Slow job market for nurses just a temporary blip, health care experts say - Page 3Register Today!
- Nov 26, '10 by DoGoodThenGoQuote from rph3664Guys, sadly it is not just the nursing/healthcare field where this is going on, but every type of employment and in many areas of the country.I'm a B.Sc.Pharm. pharmacist with 16 years of experience, and was laid off (long story, trust me) in March. Most hospitals won't even look at an application or resume unless the person has a Pharm.D., the 6-year degree, AND at least a 1-year residency, not even critical access facilities. You know and so do I that they're doing this to get younger people with less life experience in the door, so they can pay them less and dink them around in ways they can't with older people.
Right here in NYC you read media accounts and one knows many personal stories; unemployed and >35 you have a "hard" time finding work. Up that age to >45 and things get even bleaker (if that is possible), and worse of the lots are those >55+. The last can't get a call back much less an interview for love nor money.
In this age of online/email applications, then telephone/online interviews, an "experienced" or seasoned person if you like often does not have the chance to shine and sell themselves as one can do (if one knows how) in person. No, sadly many resort to removing much from their resume that can whomever will do the reading that will show their age.
It is a well documented fact that many "older" (if that is the correct word), workers are having the hardest time finding employment after this latest economic meltdown, and some may either never find work at wages anywhere near their previous level, or simply not find employment again at all.
You want to talk about a "forgotten generation", well if something is not done to address this matter this country is going to have a huge problem on it's hands.
- Nov 27, '10 by rph3664Quote from whereslillyAnd yet they want to get rid of the LPNs.Blip..ha! No, Get used to it kids! They have figured out RN's are a big expensive expendable drain at the bedside. Have you seen they have even invested in technology and made a RoboNurse! I believe RN's will be slowly fazed out..holding only a few supervisory positions. These positions will require advanced degrees. At the bedside will be techs, aides, and LPN's. I still see Lpn's being hired all the time. Why? They get paid alot less! Sorry to say it but anyone going to Nursing School now is just there for something pretty to hang on the wall!
Don't get me started on the ways that Walgreens and CVS are trying to eliminate the need for pharmacists. Not that I would work for either of those companies anyway.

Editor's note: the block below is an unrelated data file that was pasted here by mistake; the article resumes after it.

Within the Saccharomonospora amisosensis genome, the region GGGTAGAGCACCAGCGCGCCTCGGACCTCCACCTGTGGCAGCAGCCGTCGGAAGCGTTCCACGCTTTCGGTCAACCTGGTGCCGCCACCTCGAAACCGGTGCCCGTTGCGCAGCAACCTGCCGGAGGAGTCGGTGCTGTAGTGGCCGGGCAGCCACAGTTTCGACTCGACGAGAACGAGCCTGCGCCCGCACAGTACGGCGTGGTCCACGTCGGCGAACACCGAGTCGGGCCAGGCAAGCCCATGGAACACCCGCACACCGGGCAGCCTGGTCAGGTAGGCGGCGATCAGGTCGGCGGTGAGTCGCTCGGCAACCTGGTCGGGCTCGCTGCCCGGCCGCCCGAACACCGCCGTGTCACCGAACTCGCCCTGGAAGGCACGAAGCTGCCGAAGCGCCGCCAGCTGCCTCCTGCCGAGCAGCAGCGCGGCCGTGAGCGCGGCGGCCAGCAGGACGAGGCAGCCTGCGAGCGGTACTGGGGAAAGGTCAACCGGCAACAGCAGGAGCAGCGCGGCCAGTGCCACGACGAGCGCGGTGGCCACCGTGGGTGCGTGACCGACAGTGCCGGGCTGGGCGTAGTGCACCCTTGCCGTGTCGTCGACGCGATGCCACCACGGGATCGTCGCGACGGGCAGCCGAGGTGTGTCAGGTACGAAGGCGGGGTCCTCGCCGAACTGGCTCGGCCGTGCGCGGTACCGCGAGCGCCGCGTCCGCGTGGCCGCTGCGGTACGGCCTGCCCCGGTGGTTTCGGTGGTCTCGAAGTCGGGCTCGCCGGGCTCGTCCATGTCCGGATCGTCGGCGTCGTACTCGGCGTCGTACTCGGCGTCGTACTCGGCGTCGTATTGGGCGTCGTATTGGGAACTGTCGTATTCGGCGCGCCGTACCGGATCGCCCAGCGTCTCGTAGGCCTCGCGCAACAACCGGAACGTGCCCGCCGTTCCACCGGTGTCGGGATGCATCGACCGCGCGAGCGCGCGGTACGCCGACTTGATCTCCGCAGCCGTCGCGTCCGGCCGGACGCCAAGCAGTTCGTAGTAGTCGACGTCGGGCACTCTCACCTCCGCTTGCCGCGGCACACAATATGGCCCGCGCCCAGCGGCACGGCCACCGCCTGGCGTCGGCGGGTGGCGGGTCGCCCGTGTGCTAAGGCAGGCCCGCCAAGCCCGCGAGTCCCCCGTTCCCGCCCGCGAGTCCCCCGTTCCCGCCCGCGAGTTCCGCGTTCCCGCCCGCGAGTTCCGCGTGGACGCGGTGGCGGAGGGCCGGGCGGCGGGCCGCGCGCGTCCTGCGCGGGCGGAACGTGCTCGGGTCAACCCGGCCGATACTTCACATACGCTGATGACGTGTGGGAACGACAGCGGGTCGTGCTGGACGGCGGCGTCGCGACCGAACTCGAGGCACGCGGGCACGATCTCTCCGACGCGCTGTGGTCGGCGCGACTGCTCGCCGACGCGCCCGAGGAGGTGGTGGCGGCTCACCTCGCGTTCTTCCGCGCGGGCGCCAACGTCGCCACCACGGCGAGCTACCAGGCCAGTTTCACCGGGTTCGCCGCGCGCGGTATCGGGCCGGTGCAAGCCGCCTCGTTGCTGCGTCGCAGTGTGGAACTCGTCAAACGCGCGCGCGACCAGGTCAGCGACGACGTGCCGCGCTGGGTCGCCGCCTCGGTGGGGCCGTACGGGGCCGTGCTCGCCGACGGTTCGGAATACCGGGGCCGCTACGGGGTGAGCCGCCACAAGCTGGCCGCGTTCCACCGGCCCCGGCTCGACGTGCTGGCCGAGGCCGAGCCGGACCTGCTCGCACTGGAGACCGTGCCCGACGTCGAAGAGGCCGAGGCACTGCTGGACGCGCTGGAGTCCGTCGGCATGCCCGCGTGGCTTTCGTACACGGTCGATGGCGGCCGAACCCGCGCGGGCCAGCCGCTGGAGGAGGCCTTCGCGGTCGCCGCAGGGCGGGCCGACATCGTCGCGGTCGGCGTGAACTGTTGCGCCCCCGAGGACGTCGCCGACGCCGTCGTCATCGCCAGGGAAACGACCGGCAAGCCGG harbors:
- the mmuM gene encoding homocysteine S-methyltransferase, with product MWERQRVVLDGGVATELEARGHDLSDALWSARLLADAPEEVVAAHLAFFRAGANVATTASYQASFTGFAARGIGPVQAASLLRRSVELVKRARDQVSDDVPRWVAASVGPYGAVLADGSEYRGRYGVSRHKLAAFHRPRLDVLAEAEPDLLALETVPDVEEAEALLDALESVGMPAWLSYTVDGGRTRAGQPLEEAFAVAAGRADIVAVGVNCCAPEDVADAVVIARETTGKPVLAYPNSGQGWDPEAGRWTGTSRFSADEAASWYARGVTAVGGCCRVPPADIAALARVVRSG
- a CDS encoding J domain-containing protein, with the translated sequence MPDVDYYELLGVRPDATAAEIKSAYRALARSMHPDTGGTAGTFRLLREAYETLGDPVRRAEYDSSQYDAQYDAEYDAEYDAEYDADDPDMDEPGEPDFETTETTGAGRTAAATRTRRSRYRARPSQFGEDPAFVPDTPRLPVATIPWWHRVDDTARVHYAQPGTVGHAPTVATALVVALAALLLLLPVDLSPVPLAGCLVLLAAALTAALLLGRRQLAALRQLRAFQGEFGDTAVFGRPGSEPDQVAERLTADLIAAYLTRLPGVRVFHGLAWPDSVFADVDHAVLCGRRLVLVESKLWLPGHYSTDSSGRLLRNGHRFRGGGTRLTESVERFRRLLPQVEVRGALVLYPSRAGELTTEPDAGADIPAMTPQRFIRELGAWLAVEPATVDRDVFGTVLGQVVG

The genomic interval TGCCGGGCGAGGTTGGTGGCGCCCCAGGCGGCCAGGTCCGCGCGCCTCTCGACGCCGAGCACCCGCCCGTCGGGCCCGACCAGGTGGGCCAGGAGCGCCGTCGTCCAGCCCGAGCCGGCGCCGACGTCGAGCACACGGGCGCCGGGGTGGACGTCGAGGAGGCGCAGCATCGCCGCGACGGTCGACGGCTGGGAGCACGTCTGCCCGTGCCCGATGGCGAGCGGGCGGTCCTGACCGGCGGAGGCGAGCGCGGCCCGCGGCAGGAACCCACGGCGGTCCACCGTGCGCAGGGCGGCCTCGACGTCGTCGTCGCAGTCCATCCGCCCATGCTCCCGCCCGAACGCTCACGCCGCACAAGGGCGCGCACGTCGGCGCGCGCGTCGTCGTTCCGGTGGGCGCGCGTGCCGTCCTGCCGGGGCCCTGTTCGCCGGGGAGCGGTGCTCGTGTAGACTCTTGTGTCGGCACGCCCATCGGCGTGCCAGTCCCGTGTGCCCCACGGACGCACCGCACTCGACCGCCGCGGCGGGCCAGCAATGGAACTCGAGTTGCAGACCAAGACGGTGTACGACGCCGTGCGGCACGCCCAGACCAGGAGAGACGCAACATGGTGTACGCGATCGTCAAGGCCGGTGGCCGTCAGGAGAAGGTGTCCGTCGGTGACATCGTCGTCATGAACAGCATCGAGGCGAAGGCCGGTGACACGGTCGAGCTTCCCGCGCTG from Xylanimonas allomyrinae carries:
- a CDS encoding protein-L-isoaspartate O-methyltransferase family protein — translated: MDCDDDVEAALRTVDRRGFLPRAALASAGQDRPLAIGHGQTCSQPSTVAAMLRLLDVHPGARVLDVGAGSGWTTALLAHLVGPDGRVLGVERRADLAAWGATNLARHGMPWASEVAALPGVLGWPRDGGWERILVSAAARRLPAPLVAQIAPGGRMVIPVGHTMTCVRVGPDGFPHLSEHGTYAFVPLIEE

- Nov 27, '10 by DoGoodThenGoQuote from Be12Well said!Being a nurse for over 20 years, I have seen the role of the R.N. change dramatically. I have been through the hospital cut backs which introduced unlicensed assistive personnel into the workplace. Registered Nurses were expected to delegate appropriate tasks to UAP's and be responsible for the outcome, even if the UAP didn't have the medical background and knowledge to complete the task up to suggested standards. Computer charting evolved and became the way of compacting and eliminating excess paper, however, the forms on the computer tried to eliminate the unecessary and we heard from our supervisor, "Chart only the Abnormals". Cut backs were everywhere in the hospital system in the 90's. We were given kudos for not using as much linen or wasting as many supplies in patients rooms. We were told that "not everyone needs a bath"...yes, we used to bathe each and every patient daily in the old days. I can remember feeling that the shape of nursing as I knew it was forever gone...and tears...yes, nursing was changed. It's not the same and we all know it. It's become about pinching pennies...about seeing the most patients with the fewest resources...including staff. I don't think that Nursing will ever again be the profession it was at one time. I'm sorry. I just don't.
While no one is advocating a wholesale return to the "pillow plumping" days, there has to be a happy medium between taking care of the basics and running a bare bones operation.
Everyone knows from their own personal experiences how good it feels to bathe/shower and then slip into a well made bed with clean sheets. When one isn't feeling well the impact is doubled IMHO,and yet some hospitals treat bed linen (and the subsequent changing of it) as if it were gold. I mean come on! On one side they are pushing "customer serivce/client" driven models along the lines of a hotel, but on the other a patient cannot get a daily change of bed linen?
What chuffs my pretty behind is while nursing staff is told to make do, and not want for what they haven't got, hospital administration, executives, boards and such are doing alright for themselves. Nice wages with regular increases, bonus pay for "meeting targets", oh and don't forget those trips/vacations/outings paid for with hospital funds.
- Dec 11, '10 by jimmyparkyIt'll be great by the time i'm done with the study.